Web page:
When accusations of staff incompetence start flying around a school, the headteacher can come under as much stress as the teacher who is failing. The findings of the Teaching Competence Project at Exeter University show that heads feel vulnerable and isolated when dealing with staff who are apparently not up to the job.
Professor Ted Wragg, the project's director, told The TES: "A number of heads said that back in the old days, local authorities did it all and took all the flak but now they're on our own."
Many were worried about slipping up on a procedural matter and triggering claims for constructive or unfair dismissal. They were uncomfortable with the new fast-track capability procedure (the regulations that govern teachers' employment), which in extreme cases can lead to a teacher's dismissal in four weeks. And they were sensitive to criticism that they might have allowed a problem to fester until it warranted such action.
The 684 headteachers who completed questionnaires had all had to deal with cases of alleged incompetence during the previous 10 years. Several said that, in the light of experience, they wished they had taken action as soon as problems had been identified. "I should have acted more robustly earlier on. The softly-softly approach did not work," said one.
But the heads who did back-pedal probably had good reason to steer clear of the legal minefield of formal capability proceedings. Only one third had received any training in how to deal with incompetence, although nearly all said they wanted such training. But expertise in the legal aspects of managing capability is scarce.
Gareth James, head of the National Association for Head Teachers' professional advice department, is regularly asked to speak about the model capability procedure which was hammered out by the teacher unions, governors' associations and local education authorities and forms the basis of the procedures all schools had to adopt last September.
"There is certainly a need for training," he said. "My presentations have been well received by the members because the local authority in those cases had not provided any training and they were the first opportunity the members had had to discuss the procedure in any great detail."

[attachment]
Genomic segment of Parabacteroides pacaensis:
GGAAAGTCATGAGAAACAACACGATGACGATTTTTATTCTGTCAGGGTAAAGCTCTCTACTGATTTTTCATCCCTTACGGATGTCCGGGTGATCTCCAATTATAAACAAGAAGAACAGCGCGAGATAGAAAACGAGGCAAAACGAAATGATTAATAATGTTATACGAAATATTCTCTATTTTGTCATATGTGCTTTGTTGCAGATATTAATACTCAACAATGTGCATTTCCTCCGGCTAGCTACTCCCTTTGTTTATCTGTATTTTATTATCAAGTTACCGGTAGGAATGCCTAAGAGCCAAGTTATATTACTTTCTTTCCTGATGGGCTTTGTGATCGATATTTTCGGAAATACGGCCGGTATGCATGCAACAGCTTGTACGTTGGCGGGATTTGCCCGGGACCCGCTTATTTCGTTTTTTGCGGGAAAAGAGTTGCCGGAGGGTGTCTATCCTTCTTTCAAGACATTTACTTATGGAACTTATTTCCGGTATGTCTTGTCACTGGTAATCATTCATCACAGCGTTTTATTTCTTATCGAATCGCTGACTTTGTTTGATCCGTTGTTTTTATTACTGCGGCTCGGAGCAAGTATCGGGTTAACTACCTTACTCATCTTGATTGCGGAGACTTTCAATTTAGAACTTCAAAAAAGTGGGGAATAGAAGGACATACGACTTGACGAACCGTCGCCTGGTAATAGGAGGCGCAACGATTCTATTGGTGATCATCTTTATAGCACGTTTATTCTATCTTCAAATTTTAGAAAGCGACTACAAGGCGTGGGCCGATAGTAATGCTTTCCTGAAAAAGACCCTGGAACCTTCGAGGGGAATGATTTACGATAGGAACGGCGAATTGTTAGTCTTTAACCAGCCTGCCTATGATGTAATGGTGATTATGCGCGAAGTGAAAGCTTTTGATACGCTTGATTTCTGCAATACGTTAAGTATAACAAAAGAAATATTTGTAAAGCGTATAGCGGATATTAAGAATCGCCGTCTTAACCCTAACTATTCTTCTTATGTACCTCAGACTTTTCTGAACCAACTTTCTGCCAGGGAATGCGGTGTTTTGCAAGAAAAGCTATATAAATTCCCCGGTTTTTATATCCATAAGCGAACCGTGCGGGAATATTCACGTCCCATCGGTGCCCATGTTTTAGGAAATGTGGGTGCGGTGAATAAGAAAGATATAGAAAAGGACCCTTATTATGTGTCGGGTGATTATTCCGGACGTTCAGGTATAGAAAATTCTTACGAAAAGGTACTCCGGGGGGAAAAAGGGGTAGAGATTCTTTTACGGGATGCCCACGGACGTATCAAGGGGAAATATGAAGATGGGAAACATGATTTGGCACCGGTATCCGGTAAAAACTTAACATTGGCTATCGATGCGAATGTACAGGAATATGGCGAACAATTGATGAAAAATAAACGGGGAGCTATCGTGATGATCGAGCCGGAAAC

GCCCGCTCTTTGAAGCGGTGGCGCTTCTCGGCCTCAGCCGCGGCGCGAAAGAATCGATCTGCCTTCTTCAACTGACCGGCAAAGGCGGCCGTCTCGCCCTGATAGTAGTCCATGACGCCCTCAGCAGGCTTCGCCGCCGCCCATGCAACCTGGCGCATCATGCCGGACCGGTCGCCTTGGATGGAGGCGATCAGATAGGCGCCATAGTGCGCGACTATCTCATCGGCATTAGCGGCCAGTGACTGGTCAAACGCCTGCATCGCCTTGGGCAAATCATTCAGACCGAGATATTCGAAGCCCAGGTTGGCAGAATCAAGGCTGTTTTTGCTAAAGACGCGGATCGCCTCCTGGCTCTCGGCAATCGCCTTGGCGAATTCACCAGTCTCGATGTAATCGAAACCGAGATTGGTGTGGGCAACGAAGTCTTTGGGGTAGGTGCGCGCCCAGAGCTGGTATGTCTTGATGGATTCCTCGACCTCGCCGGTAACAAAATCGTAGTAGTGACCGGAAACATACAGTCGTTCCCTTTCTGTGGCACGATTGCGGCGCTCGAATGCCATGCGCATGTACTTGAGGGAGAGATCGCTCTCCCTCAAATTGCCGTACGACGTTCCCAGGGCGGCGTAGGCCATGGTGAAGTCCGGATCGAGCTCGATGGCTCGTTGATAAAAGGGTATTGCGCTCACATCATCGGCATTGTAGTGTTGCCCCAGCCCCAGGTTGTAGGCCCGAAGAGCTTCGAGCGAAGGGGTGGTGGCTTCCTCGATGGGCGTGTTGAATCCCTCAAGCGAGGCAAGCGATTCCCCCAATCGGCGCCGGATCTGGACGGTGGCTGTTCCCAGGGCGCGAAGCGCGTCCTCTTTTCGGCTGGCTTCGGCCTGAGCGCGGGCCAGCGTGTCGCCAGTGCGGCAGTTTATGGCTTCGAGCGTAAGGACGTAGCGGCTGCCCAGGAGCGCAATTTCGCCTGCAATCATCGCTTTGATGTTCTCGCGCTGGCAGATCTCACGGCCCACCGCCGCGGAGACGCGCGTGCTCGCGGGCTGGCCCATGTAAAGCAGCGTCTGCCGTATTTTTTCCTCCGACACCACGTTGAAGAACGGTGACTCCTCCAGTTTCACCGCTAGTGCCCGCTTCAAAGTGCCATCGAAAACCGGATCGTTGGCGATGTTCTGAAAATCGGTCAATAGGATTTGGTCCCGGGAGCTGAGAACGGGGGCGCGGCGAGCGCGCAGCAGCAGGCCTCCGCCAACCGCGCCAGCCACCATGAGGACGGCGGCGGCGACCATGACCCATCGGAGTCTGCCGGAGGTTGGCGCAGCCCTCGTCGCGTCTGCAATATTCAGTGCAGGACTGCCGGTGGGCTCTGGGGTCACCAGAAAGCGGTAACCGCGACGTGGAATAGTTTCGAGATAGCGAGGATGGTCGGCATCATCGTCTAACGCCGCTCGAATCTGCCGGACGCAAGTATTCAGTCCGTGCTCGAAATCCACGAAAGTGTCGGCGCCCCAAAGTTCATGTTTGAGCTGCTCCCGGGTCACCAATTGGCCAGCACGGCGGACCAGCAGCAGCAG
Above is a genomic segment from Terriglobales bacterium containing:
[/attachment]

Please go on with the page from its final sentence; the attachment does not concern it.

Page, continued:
Staff performance problems are often swept under the carpet or mishandled. But Maureen Cooper, a director of Education Personnel Management, a Cambridgeshire consultancy, believes that the collegiate culture in schools makes it difficult for managers to talk about colleagues' performance.
She criticises much of the training available for heads for failing to address this issue and focusing on the curriculum at the expense of staff management. "When you think about what's really important in education, it's the quality of teaching and learning," says Ms Cooper. "How does the headteacher influence that most? By managing the staff properly."
But things could be changing. On the face of it, the national standards underpinning the Teacher Training Agency's qualifications for heads do not seem to say very much about managing staff performance. Management, including employment law, is just one part of one of the 16 areas listed in the knowledge and understanding section of the standards.
However, the National Professional Qualification for Headship (NPQH) includes a module on leading and managing staff, which covers performance management policies and procedures. A case study where capability is an issue forms part of candidates' assessment in this key area.
Take-up of the NPQH by aspiring heads has so far been disappointing. But if it improves, the next generation of heads could find that dealing with alleged incompetence is less of a strain.
* The findings of the Teaching Competence Project will be reported in the book Failing Teachers? by E.C. Wragg, G.S. Haynes, C.M. Wragg and R.P. Chamberlain to be published by Routledge in September 1999